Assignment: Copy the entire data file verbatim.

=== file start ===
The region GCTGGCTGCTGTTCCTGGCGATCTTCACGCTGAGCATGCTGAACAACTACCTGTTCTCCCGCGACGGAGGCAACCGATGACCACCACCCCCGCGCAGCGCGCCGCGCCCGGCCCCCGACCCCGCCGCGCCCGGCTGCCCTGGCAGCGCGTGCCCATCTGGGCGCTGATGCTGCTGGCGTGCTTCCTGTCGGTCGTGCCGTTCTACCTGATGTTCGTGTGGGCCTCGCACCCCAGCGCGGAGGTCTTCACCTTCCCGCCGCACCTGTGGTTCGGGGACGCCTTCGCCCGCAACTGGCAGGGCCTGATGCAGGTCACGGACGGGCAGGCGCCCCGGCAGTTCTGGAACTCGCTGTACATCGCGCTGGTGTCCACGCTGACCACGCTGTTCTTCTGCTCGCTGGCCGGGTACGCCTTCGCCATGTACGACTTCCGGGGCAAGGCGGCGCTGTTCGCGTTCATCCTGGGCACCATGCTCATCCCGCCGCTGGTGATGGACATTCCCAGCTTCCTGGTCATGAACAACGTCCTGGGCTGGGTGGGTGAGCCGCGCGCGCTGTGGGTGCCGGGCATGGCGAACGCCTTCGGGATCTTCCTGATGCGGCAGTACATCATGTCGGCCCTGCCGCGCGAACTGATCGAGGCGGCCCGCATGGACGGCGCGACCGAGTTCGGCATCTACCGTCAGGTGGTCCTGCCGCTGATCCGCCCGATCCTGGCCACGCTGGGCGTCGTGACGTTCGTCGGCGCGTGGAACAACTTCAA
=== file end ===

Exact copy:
The region GCTGGCTGCTGTTCCTGGCGATCTTCACGCTGAGCATGCTGAACAACTACCTGTTCTCCCGCGACGGAGGCAACCGATGACCACCACCCCCGCGCAGCGCGCCGCGCCCGGCCCCCGACCCCGCCGCGCCCGGCTGCCCTGGCAGCGCGTGCCCATCTGGGCGCTGATGCTGCTGGCGTGCTTCCTGTCGGTCGTGCCGTTCTACCTGATGTTCGTGTGGGCCTCGCACCCCAGCGCGGAGGTCTTCACCTTCCCGCCGCACCTGTGGTTCGGGGACGCCTTCGCCCGCAACTGGCAGGGCCTGATGCAGGTCACGGACGGGCAGGCGCCCCGGCAGTTCTGGAACTCGCTGTACATCGCGCTGGTGTCCACGCTGACCACGCTGTTCTTCTGCTCGCTGGCCGGGTACGCCTTCGCCATGTACGACTTCCGGGGCAAGGCGGCGCTGTTCGCGTTCATCCTGGGCACCATGCTCATCCCGCCGCTGGTGATGGACATTCCCAGCTTCCTGGTCATGAACAACGTCCTGGGCTGGGTGGGTGAGCCGCGCGCGCTGTGGGTGCCGGGCATGGCGAACGCCTTCGGGATCTTCCTGATGCGGCAGTACATCATGTCGGCCCTGCCGCGCGAACTGATCGAGGCGGCCCGCATGGACGGCGCGACCGAGTTCGGCATCTACCGTCAGGTGGTCCTGCCGCTGATCCGCCCGATCCTGGCCACGCTGGGCGTCGTGACGTTCGTCGGCGCGTGGAACAACTTCAA